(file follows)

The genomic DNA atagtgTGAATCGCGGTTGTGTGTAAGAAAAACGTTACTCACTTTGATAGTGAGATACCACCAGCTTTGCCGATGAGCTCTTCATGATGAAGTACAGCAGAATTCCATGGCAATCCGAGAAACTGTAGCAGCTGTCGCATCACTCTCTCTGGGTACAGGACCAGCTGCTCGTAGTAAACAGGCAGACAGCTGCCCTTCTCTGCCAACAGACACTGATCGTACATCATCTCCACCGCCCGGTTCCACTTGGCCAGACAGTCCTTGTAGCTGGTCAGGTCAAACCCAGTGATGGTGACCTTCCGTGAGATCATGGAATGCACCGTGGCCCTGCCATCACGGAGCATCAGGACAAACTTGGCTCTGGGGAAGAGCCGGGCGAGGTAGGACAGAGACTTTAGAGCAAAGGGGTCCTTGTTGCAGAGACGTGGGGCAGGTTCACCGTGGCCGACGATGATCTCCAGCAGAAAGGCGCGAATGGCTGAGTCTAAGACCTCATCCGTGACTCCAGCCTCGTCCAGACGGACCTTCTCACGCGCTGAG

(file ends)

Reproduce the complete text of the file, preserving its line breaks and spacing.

The genomic DNA atagtgTGAATCGCGGTTGTGTGTAAGAAAAACGTTACTCACTTTGATAGTGAGATACCACCAGCTTTGCCGATGAGCTCTTCATGATGAAGTACAGCAGAATTCCATGGCAATCCGAGAAACTGTAGCAGCTGTCGCATCACTCTCTCTGGGTACAGGACCAGCTGCTCGTAGTAAACAGGCAGACAGCTGCCCTTCTCTGCCAACAGACACTGATCGTACATCATCTCCACCGCCCGGTTCCACTTGGCCAGACAGTCCTTGTAGCTGGTCAGGTCAAACCCAGTGATGGTGACCTTCCGTGAGATCATGGAATGCACCGTGGCCCTGCCATCACGGAGCATCAGGACAAACTTGGCTCTGGGGAAGAGCCGGGCGAGGTAGGACAGAGACTTTAGAGCAAAGGGGTCCTTGTTGCAGAGACGTGGGGCAGGTTCACCGTGGCCGACGATGATCTCCAGCAGAAAGGCGCGAATGGCTGAGTCTAAGACCTCATCCGTGACTCCAGCCTCGTCCAGACGGACCTTCTCACGCGCTGAG